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Target is spending big to improve its stock, online, grocery departments

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Target will invest big in making sure customer shopping experiences are easy and enjoyable by making sure everything they need is in one place and – crucially – in stock.

Speaking on Thursday, CEO Brian Cornell said Target will spend up to $2.5 billion in its technology and supply chain divisions in 2017 in order to keep shelves full, online orders fulfilled and to make it easier for customers to order and pick up goods, the Washington Post reports.

It's an increase on the $1.4 billion it spent last year in the same departments. The Minneapolis-based retailer is looking to transform its logistics operations so online purchases arrive at customers' homes sooner without depriving stock in stores. This came after Cornell said last August that empty shelves were hurting performance.

The company was boosted by excellent performance in the fourth quarter, trouncing rival Walmart with a 1.9 percent growth in sales during the three months, and is now looking to capitalize on its recent success.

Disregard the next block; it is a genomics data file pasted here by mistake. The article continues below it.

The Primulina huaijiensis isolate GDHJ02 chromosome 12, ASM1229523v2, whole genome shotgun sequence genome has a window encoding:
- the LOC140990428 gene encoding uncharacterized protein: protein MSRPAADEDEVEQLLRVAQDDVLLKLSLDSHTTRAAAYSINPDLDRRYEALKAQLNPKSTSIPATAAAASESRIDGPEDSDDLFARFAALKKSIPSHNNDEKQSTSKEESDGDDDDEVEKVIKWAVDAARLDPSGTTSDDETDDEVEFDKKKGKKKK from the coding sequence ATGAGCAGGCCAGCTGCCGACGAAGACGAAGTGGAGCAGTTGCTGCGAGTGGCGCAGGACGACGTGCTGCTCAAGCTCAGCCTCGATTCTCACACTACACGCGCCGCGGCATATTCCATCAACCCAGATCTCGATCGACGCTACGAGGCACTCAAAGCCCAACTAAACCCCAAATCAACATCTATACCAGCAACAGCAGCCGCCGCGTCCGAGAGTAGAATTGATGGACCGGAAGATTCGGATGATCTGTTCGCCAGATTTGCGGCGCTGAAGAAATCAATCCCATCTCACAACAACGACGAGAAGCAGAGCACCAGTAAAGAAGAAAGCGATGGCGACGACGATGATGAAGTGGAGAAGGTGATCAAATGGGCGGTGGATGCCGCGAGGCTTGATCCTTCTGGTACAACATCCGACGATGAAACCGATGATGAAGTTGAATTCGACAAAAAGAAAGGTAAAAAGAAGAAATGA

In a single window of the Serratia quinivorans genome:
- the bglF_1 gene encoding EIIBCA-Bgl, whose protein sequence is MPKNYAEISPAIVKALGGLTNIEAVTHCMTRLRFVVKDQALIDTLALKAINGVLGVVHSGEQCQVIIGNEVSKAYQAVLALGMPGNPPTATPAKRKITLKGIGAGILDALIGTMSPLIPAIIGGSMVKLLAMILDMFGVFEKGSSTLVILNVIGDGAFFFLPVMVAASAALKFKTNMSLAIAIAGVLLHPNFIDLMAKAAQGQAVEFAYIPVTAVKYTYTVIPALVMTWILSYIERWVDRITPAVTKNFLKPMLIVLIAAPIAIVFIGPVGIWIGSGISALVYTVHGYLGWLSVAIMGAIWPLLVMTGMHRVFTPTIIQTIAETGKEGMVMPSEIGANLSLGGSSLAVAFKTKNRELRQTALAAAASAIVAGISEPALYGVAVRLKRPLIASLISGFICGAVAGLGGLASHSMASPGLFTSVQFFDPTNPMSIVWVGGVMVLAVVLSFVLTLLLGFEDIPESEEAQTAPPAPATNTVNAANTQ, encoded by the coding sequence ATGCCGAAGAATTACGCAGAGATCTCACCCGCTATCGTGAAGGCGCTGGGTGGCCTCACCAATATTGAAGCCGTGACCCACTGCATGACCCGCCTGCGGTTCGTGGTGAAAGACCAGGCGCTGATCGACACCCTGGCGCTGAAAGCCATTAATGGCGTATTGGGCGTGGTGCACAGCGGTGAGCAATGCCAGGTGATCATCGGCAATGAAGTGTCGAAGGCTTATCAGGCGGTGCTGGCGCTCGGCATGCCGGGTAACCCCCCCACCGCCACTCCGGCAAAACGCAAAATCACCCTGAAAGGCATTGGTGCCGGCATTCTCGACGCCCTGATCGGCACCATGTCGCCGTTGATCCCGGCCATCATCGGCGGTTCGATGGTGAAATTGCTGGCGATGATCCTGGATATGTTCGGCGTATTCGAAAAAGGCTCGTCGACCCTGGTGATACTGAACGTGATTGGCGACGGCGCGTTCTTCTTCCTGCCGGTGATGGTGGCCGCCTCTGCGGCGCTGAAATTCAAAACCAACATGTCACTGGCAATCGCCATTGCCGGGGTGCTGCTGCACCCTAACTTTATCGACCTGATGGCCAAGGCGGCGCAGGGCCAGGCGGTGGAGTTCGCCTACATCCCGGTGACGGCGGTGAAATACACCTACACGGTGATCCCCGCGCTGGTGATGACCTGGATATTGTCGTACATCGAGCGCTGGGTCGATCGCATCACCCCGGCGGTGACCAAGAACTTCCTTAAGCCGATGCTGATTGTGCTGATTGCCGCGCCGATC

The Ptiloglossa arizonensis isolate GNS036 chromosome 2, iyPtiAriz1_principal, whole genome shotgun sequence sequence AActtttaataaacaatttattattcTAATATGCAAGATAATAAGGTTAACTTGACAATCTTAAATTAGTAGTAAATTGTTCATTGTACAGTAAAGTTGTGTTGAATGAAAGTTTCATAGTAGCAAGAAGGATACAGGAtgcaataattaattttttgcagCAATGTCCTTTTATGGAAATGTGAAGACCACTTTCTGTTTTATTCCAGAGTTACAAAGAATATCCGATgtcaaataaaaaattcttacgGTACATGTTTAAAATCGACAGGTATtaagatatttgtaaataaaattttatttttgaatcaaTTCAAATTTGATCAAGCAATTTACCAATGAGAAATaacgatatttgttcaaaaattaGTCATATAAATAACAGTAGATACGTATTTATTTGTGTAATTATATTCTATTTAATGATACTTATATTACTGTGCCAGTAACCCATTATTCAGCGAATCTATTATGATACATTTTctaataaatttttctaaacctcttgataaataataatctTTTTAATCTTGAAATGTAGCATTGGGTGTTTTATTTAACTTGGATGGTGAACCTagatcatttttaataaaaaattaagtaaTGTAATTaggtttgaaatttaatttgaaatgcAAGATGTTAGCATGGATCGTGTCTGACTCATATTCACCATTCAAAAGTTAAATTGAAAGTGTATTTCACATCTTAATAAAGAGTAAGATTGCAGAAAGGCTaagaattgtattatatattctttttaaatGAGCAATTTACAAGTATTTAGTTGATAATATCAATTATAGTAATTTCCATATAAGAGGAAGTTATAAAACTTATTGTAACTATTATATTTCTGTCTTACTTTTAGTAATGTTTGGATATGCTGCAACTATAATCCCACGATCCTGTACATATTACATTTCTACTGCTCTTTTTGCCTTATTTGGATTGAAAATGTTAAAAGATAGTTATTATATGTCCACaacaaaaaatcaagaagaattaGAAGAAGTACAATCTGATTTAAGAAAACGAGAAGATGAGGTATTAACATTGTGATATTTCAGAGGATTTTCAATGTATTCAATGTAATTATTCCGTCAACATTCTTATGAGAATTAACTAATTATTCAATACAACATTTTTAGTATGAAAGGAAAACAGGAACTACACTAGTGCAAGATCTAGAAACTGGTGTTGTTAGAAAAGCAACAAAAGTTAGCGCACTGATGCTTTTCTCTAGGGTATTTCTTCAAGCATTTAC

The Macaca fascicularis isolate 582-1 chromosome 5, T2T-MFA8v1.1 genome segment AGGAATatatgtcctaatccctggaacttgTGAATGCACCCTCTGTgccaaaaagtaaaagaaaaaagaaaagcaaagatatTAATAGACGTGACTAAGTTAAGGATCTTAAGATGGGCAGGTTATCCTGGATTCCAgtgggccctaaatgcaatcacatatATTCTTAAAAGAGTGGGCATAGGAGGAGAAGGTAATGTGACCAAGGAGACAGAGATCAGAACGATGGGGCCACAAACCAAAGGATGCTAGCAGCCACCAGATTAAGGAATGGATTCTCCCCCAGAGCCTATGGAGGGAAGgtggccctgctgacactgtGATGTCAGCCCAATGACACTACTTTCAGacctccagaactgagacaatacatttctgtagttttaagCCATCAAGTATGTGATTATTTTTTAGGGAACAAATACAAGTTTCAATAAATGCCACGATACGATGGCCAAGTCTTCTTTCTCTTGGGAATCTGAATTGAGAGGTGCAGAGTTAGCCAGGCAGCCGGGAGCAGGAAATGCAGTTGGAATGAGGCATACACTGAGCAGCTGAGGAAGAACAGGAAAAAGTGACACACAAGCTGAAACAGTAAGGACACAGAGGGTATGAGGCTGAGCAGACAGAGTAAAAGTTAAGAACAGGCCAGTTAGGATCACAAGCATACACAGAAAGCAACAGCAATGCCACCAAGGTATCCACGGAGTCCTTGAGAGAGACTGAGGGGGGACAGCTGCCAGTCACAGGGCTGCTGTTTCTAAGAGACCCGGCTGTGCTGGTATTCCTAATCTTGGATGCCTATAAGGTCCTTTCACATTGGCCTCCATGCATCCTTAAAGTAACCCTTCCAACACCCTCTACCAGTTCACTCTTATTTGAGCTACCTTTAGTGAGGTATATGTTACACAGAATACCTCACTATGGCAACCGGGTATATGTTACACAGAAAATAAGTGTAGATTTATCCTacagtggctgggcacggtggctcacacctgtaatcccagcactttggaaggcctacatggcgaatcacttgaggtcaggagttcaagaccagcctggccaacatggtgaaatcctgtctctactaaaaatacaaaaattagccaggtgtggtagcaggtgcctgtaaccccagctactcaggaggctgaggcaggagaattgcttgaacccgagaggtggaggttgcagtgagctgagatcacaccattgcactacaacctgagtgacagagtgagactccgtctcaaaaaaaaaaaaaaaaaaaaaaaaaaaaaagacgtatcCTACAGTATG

As well as improving its supply chain to fulfill online orders, Target is looking to optimize its store stocks by removing certain items that are either unnecessary or poor selling.

Fortune notes Walmart has taken a similar step recently, eliminating 15 percent of its products "by doing things like offering a ranch dressing in one size rather than six."

This, it says, cuts down on the number of times an item is out of stock (if one of those said sizes is more popular than others) and reduces the time workers spend re-stocking.

Grocery in line for investment

This could be a crucial element of Target's plans to turn stores into a truly one-stop shop, another key factor in which will be the ongoing transformation in the grocery department.

As KARE 11 puts it: "Target wants to be the store where customers can just as easily buy a blue Star Wars lightsaber as last minute dinner ingredients, a new bikini for spring break, a stylish sports bra or updated accent pillows for a living room renovation. And perhaps refill a prescription and restock on diapers."

To that end, Cornell is pushing ahead with previously revealed changes planned in the grocery department, bringing more organic products, fresh produce and fewer dry goods, the TV station notes.

There's further innovation in its core categories on the way too, with changes to layouts and displays on the way and further collaborations with style and furnishing designers.

Target announced its latest collaboration this week, partnering with Marrimekko for a new line in its style department, having revealed a new line of kids furnishings last month.

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